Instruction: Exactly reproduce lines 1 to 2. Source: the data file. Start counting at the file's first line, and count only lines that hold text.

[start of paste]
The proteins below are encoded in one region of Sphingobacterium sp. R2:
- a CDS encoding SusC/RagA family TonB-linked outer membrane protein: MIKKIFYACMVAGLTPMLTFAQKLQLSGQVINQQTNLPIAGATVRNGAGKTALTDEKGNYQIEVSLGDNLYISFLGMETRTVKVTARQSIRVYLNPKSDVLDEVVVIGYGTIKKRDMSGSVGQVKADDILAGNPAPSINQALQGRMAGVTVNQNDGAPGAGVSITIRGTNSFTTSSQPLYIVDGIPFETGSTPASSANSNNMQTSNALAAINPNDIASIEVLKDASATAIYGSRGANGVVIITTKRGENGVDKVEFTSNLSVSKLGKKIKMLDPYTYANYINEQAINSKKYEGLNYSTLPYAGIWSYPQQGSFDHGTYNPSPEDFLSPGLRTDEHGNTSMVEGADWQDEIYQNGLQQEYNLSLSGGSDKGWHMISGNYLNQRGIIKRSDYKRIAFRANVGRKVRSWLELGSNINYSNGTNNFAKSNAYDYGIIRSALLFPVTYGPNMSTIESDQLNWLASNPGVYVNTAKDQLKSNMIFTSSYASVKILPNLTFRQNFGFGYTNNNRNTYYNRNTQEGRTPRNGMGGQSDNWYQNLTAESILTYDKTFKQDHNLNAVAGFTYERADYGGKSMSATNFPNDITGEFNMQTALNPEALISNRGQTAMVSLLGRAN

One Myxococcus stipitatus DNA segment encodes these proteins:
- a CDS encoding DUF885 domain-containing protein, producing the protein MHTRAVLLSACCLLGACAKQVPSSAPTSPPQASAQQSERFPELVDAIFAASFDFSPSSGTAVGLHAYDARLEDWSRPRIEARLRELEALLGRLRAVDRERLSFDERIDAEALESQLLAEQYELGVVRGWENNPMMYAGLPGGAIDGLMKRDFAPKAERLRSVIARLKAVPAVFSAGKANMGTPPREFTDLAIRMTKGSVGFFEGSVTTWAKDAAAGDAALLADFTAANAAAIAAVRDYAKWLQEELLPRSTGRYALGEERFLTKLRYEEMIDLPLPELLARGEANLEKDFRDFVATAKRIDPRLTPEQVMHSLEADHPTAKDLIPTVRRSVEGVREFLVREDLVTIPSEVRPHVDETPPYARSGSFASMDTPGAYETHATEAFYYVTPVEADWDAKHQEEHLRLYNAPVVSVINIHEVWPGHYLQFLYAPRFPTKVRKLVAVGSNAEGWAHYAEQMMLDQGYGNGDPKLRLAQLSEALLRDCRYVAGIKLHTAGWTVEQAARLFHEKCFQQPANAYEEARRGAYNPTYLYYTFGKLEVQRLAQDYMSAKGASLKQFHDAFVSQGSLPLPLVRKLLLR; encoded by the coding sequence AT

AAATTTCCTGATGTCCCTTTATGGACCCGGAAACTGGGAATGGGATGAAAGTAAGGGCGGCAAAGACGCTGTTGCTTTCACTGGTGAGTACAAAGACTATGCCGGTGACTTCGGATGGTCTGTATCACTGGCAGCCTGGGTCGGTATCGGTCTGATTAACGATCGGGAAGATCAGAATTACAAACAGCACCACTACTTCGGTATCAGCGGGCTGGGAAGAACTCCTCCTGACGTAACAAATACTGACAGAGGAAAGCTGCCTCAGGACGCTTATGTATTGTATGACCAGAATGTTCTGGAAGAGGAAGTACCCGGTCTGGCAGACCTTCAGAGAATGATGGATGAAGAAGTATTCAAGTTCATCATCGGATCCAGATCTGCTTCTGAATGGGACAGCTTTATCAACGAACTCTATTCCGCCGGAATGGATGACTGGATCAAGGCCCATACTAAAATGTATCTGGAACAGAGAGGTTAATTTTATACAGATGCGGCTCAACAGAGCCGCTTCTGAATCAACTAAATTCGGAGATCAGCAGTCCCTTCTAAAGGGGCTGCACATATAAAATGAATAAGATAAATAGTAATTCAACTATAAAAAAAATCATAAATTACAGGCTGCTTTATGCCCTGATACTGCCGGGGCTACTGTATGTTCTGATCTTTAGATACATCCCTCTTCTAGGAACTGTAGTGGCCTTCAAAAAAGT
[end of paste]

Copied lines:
The proteins below are encoded in one region of Sphingobacterium sp. R2:
- a CDS encoding SusC/RagA family TonB-linked outer membrane protein: MIKKIFYACMVAGLTPMLTFAQKLQLSGQVINQQTNLPIAGATVRNGAGKTALTDEKGNYQIEVSLGDNLYISFLGMETRTVKVTARQSIRVYLNPKSDVLDEVVVIGYGTIKKRDMSGSVGQVKADDILAGNPAPSINQALQGRMAGVTVNQNDGAPGAGVSITIRGTNSFTTSSQPLYIVDGIPFETGSTPASSANSNNMQTSNALAAINPNDIASIEVLKDASATAIYGSRGANGVVIITTKRGENGVDKVEFTSNLSVSKLGKKIKMLDPYTYANYINEQAINSKKYEGLNYSTLPYAGIWSYPQQGSFDHGTYNPSPEDFLSPGLRTDEHGNTSMVEGADWQDEIYQNGLQQEYNLSLSGGSDKGWHMISGNYLNQRGIIKRSDYKRIAFRANVGRKVRSWLELGSNINYSNGTNNFAKSNAYDYGIIRSALLFPVTYGPNMSTIESDQLNWLASNPGVYVNTAKDQLKSNMIFTSSYASVKILPNLTFRQNFGFGYTNNNRNTYYNRNTQEGRTPRNGMGGQSDNWYQNLTAESILTYDKTFKQDHNLNAVAGFTYERADYGGKSMSATNFPNDITGEFNMQTALNPEALISNRGQTAMVSLLGRAN